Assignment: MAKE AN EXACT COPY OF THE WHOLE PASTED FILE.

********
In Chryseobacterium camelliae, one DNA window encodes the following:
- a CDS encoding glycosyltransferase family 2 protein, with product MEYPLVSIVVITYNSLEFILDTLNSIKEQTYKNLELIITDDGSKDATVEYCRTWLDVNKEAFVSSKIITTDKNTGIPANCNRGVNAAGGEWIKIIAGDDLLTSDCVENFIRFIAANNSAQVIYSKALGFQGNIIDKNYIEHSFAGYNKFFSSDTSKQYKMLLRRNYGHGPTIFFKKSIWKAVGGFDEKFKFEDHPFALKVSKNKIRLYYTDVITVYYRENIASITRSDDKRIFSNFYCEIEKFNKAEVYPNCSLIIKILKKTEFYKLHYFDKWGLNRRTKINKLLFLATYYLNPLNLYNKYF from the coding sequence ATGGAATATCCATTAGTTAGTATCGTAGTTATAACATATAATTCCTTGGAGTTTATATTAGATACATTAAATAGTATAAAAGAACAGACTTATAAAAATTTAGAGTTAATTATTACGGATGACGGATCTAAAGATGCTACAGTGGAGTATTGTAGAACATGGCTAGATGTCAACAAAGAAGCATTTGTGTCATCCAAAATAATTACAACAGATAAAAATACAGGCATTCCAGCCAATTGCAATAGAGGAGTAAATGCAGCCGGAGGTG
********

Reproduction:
In Chryseobacterium camelliae, one DNA window encodes the following:
- a CDS encoding glycosyltransferase family 2 protein, with product MEYPLVSIVVITYNSLEFILDTLNSIKEQTYKNLELIITDDGSKDATVEYCRTWLDVNKEAFVSSKIITTDKNTGIPANCNRGVNAAGGEWIKIIAGDDLLTSDCVENFIRFIAANNSAQVIYSKALGFQGNIIDKNYIEHSFAGYNKFFSSDTSKQYKMLLRRNYGHGPTIFFKKSIWKAVGGFDEKFKFEDHPFALKVSKNKIRLYYTDVITVYYRENIASITRSDDKRIFSNFYCEIEKFNKAEVYPNCSLIIKILKKTEFYKLHYFDKWGLNRRTKINKLLFLATYYLNPLNLYNKYF from the coding sequence ATGGAATATCCATTAGTTAGTATCGTAGTTATAACATATAATTCCTTGGAGTTTATATTAGATACATTAAATAGTATAAAAGAACAGACTTATAAAAATTTAGAGTTAATTATTACGGATGACGGATCTAAAGATGCTACAGTGGAGTATTGTAGAACATGGCTAGATGTCAACAAAGAAGCATTTGTGTCATCCAAAATAATTACAACAGATAAAAATACAGGCATTCCAGCCAATTGCAATAGAGGAGTAAATGCAGCCGGAGGTG